Coming Soon! Bridges Alumni Online Directory

Our growing network of Bridges alumni will soon reach over 400 skilled community leaders! This summer the CCC will launch an online directory to honor andshowcase these individuals and their work in our communities. The directory will also act as a public resource for alumni to network with each other, for external stakeholders to view and contact leaders, and support connecting alumni with ongoing leadership opportunities in Oregon.

For more information about BRIDGES please email Jessica Lee, Leadership Development Manager, at jessica@coalitioncommunitiescolor.org.

April 2016 Equity Lens :: Research Update

Communities of Color in Washington County Research

The Coalition of Communities of Color (CCC) is launching a community-based participatory research project into the lived realities of communities of color in Washington County, Oregon. This is a collaborative project in partnership with CCC members, community-based organizations and local jurisdictions in Washington County. Since the release of our ground-breaking research on Multnomah County in 2010, the CCC has received numerous requests to conduct research in Washington County. The time is ripe to expand the CCC’s research work to document the lived realities of communities of color in Washington County. The county’s demographics are rapidly changing, primarily through increased numbers of communities of color and immigrants and refugees. Racial equity has to be a priority for the county.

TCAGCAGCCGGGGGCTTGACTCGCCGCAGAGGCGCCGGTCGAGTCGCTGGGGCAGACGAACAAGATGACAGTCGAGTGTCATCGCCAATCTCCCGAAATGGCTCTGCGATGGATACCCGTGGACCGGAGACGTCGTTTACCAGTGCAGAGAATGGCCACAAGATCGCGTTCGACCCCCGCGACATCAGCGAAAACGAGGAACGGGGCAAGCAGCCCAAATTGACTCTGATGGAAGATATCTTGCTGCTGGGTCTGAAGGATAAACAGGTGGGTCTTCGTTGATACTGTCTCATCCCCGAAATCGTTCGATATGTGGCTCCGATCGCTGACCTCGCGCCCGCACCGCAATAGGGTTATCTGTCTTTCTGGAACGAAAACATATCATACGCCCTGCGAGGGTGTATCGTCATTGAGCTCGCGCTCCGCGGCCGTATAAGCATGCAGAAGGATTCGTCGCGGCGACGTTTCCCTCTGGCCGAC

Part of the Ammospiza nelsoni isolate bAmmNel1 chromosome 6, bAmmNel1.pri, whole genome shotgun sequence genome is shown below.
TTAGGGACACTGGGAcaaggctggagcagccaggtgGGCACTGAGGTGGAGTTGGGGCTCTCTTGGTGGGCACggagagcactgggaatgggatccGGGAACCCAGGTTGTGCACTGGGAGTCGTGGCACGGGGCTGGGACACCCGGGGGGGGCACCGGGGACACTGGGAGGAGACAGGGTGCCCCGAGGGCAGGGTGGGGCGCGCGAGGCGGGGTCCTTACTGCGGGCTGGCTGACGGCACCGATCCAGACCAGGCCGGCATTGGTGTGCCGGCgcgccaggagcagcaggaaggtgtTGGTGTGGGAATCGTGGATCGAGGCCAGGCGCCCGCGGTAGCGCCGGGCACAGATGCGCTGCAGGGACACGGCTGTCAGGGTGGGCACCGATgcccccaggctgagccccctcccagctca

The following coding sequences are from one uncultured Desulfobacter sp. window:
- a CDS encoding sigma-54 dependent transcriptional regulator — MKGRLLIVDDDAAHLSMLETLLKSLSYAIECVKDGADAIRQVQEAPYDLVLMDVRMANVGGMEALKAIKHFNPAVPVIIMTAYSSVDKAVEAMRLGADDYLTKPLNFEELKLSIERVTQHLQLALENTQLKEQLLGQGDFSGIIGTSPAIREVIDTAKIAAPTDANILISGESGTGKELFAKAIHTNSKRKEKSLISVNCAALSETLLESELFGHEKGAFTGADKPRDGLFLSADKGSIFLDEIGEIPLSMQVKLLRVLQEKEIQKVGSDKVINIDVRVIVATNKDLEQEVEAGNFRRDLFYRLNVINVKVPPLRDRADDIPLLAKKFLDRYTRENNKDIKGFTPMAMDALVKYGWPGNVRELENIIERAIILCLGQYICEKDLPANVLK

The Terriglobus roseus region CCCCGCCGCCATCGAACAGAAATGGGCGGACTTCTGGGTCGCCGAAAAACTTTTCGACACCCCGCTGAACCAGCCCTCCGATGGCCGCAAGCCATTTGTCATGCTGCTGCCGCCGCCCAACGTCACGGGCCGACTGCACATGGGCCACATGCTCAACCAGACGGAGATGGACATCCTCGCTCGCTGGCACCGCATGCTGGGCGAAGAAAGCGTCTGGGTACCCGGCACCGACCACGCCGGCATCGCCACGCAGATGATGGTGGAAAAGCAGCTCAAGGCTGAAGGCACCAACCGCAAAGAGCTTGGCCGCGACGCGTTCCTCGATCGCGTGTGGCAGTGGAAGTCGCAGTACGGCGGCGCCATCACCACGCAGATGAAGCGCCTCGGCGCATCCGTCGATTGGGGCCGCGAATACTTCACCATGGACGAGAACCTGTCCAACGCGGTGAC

This research project has three aims. First, building knowledge about communities of color in Washington County. The project will bring Washington County’s diverse communities into focus and help create awareness for less visible communities of color. Second, develop stronger relationships between communities of color in Washington County and build social capital. The project will support communities of color in Washington County by heightening leadership roles for people of color in the County and will bring additional resources into Washington County by providing the data and research needed for grant proposals and for funders to target their investments. Third, increasing the regional capacity of the CCC to be a resource to Washington County. The project will greatly increase the CCC’s network of relationships with organizations and leaders across the County.